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Harrop: The anti-abortion right is not into compromise

By Froma Harrop - | Apr 12, 2024

Martin Bentsen

Froma Harrop

Getting rid of Roe v. Wade was sold as a sensible and mollifying approach to the abortion controversy. It would let each state ban or codify a right to abortion in accordance with local culture.

This assumed that the end of a constitutional right to abortion was the victory after which “pro-life” conservatives could go home. Not so. Anti-abortion activists clearly see Roe’s fall as but one stop in a longer journey to outlaw abortion outright.

And why wouldn’t they? If you believe that the cell cluster created at conception has the same rights as a 1-year-old, how could you be content letting abortion remain available in California and Massachusetts? You wouldn’t be if you really held that abortion is murder.

That’s why anti-abortion groups are trying to prohibit distribution abortion pills by mail. But remove the mail, and you still have the pills. Take away the abortion pills, which is being tried, and then you can go after contraception.

After Roe went down, Alabama tried to, in effect, put an end to in vitro fertilization. That move was based on the view that the IVF process results in the destruction of embryos. And that view is correct. It does.

Arizona’s Supreme Court just dusted off an ancient law that bans nearly all abortions. The court decided that with Roe gone, those old restrictions could stand.

What made it all seem so bizarre is that the restored law had been passed nearly half a century before Arizona even became a state. Truth be told, though, those restrictions from 1864 aren’t very different from those in states that have recently banned abortion.

The overthrow of Roe let 14 states outlaw abortion outright. Several other states have put in “gestational limits” so low they’ve effectively ended a right to abortion. In the first six weeks, women usually don’t know whether they’re pregnant or whether their period is late. Florida is about to join Georgia and South Carolina in forbidding abortion after six weeks.

But to staunch foes of abortion, that leaves 28 states where abortion remains very legal, in addition to the wishy-washy ones. With Roe out of the way, they must continue the fight. Most other Americans see it creating chaos for their families and for no logical reason.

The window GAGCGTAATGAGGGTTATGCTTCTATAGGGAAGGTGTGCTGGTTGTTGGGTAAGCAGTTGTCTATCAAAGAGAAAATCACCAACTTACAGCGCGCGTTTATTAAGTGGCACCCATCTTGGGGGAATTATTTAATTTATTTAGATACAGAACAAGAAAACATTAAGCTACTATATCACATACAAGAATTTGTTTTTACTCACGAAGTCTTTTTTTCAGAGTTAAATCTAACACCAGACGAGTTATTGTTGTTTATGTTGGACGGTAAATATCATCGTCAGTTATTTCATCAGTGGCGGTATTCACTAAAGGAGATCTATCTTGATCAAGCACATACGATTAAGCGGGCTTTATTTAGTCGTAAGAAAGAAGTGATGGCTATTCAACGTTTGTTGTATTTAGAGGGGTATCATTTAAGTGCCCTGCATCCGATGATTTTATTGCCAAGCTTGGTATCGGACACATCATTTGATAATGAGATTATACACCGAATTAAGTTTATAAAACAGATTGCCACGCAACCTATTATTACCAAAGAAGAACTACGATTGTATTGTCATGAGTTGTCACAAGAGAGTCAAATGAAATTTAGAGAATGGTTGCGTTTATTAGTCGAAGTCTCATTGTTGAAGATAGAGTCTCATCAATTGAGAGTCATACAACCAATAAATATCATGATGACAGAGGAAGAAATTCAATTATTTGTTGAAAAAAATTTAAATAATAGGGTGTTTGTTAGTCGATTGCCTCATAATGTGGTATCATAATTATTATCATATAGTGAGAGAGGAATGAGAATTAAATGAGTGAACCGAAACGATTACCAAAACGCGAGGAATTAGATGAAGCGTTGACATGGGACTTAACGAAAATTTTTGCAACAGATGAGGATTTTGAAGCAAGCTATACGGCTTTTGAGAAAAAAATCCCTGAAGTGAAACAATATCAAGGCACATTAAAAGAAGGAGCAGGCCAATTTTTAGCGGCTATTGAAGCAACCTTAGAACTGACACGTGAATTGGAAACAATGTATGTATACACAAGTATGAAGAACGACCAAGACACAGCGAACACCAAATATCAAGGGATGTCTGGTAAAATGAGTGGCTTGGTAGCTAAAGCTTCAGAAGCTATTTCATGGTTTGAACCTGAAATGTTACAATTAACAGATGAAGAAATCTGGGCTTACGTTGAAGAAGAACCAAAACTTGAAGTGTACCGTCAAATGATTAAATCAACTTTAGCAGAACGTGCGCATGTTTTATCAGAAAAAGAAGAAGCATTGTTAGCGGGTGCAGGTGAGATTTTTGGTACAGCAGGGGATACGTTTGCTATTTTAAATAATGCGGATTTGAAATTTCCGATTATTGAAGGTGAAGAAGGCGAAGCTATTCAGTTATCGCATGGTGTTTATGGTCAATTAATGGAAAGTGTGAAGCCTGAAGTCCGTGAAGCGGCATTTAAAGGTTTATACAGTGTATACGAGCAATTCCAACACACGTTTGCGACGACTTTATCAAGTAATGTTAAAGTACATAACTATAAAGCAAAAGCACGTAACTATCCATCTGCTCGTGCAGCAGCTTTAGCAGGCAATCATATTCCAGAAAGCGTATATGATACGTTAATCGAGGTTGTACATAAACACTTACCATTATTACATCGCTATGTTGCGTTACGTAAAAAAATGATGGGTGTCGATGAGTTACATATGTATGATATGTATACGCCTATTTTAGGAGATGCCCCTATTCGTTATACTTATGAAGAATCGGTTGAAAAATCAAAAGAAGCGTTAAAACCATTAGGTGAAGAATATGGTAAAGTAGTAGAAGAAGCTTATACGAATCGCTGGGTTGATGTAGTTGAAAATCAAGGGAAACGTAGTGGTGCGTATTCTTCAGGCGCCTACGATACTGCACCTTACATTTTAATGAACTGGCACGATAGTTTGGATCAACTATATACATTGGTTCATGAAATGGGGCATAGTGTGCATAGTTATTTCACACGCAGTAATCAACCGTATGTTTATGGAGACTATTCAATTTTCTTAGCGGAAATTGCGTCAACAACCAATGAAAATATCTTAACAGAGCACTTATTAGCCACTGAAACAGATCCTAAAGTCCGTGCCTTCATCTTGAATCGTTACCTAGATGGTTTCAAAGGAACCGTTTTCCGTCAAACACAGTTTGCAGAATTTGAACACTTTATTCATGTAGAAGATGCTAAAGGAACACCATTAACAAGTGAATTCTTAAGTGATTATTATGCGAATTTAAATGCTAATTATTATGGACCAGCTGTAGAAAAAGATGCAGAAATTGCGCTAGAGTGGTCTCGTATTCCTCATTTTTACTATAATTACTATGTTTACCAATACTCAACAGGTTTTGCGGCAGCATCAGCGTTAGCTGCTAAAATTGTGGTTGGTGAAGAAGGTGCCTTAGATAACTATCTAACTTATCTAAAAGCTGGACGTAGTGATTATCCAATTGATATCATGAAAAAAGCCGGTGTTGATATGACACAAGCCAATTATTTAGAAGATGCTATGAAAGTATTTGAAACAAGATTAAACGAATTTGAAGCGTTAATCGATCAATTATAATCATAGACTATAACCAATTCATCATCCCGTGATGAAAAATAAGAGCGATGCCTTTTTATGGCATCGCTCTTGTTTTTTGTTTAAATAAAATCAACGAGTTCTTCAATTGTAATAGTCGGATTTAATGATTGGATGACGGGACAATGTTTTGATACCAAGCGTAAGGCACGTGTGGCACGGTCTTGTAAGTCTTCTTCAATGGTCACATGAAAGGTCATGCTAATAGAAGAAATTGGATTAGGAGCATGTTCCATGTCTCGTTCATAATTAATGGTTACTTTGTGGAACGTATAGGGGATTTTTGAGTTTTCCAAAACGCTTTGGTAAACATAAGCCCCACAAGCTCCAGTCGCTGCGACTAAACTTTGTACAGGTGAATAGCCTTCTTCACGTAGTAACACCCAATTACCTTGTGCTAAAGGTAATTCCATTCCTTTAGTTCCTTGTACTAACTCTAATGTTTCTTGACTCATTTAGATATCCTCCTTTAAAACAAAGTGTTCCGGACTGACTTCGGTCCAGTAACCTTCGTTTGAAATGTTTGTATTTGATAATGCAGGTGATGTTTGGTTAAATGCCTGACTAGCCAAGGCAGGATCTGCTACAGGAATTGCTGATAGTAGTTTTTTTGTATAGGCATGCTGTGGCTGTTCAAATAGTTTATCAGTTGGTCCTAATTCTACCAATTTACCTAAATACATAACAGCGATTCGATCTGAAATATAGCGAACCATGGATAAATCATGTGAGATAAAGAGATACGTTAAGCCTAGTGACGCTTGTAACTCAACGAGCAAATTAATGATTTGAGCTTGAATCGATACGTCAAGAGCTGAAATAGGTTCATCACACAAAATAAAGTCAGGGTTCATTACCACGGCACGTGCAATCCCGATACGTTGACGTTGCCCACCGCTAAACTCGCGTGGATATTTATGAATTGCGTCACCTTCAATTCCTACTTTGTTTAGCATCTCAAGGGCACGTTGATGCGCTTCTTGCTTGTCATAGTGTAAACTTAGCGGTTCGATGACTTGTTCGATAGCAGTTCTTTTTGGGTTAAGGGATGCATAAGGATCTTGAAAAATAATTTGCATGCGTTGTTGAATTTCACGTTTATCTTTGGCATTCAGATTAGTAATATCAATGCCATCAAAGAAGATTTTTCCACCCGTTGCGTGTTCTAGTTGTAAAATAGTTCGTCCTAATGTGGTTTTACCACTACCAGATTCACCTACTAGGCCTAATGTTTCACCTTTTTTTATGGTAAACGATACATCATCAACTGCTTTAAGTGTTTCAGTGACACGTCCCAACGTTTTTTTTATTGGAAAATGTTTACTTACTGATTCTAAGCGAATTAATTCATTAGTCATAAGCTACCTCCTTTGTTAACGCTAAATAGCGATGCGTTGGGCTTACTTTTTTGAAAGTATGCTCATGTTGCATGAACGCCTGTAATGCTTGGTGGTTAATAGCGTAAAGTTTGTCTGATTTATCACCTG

Ah, the politics of it.

Donald Trump ended Roe. He campaigned to appoint a Supreme Court that would end Roe. He followed through on that vow, and yes, Roe is ended. The trouble for Trump is the new attacks on reproductive rights are politically unhelpful to the man who enabled them.

What to do? Trump’s now making the state’s-rights pitch in Roe while advocating for a 15-week time limit. You can’t have both.

If elected president, would Trump sign a law banning abortion everywhere (the heck with states’ rights)? He won’t say.

Would Trump support harsher punishments for women who have abortions? In 2016, Trump said he would.

This issue is not some far-off debate about whether gay-friendly books belong in school libraries. It is central to a family’s ability to plan its own future. It is visceral. There is much growing evidence that pro-choice Americans “vote the issue,” and this is a group that spans the political spectrum.

Possibly working in Trump’s favor is his utter lack of principles. In 1999, he said he was “very pro-choice.” In 2011, Trump was “pro-life.” He recently performed another pirouette, declaring that Florida’s six-week ban was “a terrible mistake.”

What Donald Trump is truly in favor of is not caring one way or another. Unfortunately, the anti-abortion right cares very much. The end of Roe has emboldened it to go after the compromises it never wanted to make and the great American majority demands.

Follow Froma Harrop on Twitter @FromaHarrop. She can be reached at fharrop@gmail.com.


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